Targeted gene amplification and sequence analysis.

PCR amplification was performed for pfcrt, pfdhfr, pfdhps, and pfmdr1 using primers and conditions noted in Supplemental Table 1. Sanger sequencing of the amplified gene fragments was performed using an Applied Biosystems 3130 capillary sequencer (Applied Biosystems, Foster City, CA) to monitor mutations associated with drug resistance in the targeted genes. Sequences were deposited in the GenBank repository (accession nos.: KP704735–KP705069).

Microsatellite analysis.

Seven neutral microsatellite loci spanning six chromosomes (TA1, chromosome 6; poly α, chromosome 4; PfPK2, chromosome 12; TA109, chromosome 6; and 2490, chromosome 10; C2M24, chromosome 2; and C3M69, chromosome 3) were used to assess the relatedness of P. falciparum isolates within Haiti and South America.1315 Genomic DNA was amplified by nonnested or heminested PCR using previously described methods.1215 Fluorescently labeled (HEX and FAM) PCR products were separated by capillary electrophoresis on an Applied Biosystems 3130xl analyzer. Alleles were sized and scored using GeneMapper v3.7 (Applied Biosystems), and binned to the nearest two or three base pairs.

Data analysis.

Summary statistics for drug-resistant haplotypes were generated using SAS 9.3 (SAS Institute, Cary, NC).

The expected heterozygosity of each neutral microsatellite marker was calculated using the excel microsatellite toolkit for a locus j with i alleles:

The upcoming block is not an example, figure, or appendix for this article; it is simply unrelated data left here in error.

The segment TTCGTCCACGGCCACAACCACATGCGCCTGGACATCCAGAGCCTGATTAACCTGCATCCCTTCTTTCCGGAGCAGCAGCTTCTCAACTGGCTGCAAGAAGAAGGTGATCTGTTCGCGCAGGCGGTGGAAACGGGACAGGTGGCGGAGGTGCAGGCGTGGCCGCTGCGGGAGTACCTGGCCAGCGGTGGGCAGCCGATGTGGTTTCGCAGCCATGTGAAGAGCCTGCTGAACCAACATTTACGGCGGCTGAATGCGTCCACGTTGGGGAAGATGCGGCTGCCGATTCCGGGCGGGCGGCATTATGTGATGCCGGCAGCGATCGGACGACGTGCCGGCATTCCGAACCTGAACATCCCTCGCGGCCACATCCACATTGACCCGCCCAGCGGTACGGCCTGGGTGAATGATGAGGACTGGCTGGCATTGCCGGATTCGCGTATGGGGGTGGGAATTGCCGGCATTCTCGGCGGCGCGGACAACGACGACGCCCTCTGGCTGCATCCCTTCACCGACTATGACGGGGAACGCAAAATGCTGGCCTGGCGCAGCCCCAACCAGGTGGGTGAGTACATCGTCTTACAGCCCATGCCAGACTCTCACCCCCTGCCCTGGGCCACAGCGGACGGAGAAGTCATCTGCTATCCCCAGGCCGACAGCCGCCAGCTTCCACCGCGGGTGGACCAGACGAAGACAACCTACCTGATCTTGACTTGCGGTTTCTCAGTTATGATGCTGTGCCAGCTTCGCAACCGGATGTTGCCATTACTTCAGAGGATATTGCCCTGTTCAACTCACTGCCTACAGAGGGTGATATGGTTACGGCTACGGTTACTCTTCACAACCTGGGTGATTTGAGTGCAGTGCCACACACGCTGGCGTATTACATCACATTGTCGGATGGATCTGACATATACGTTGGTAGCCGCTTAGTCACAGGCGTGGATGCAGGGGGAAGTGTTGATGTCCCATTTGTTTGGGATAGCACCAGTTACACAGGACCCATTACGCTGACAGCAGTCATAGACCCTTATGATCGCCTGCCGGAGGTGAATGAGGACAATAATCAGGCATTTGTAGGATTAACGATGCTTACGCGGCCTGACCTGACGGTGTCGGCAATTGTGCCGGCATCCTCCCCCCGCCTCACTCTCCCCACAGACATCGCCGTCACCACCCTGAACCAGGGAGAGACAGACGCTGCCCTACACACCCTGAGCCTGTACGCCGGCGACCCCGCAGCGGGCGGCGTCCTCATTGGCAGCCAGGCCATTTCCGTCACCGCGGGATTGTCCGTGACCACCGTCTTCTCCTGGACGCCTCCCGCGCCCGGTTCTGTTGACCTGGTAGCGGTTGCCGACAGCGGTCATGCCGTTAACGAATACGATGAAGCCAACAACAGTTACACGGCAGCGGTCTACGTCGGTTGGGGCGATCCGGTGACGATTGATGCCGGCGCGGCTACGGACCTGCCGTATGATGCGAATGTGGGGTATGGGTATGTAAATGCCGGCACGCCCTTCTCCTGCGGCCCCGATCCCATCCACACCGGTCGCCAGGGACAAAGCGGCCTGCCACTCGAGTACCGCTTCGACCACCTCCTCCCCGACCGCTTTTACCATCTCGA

DE1
where h is the heterozygosity at a locus j and p is the allele frequency for an allele i. To estimate the extent of genetic variability within the population, the overall unbiased expected heterozygosity (He) was calculated as:
DE2
where L is the number of loci and hj is the heterozygosity for each locus j.
A phylogenetic tree was constructed to visualize isolate clustering. To compare complete haplotypes without missing data, loci TA1 and 2490 were also removed to construct the final tree. A distance matrix from the microsatellite data was generated in Microsatellite Analyzer Software (University of Veterinary Medicine, Vienna, Austria) using Nei's chord distance.16,17
DE3

Then a phylogenetic tree utilizing the unweighted pair group method with arithmetic mean (UPGMA) algorithm was constructed from the distance matrix using PHYLIP v3.695 (University of Washington, Seattle, WA) and edited in Geneious v6.1.6 (Biomatters, Auckland, New Zealand).18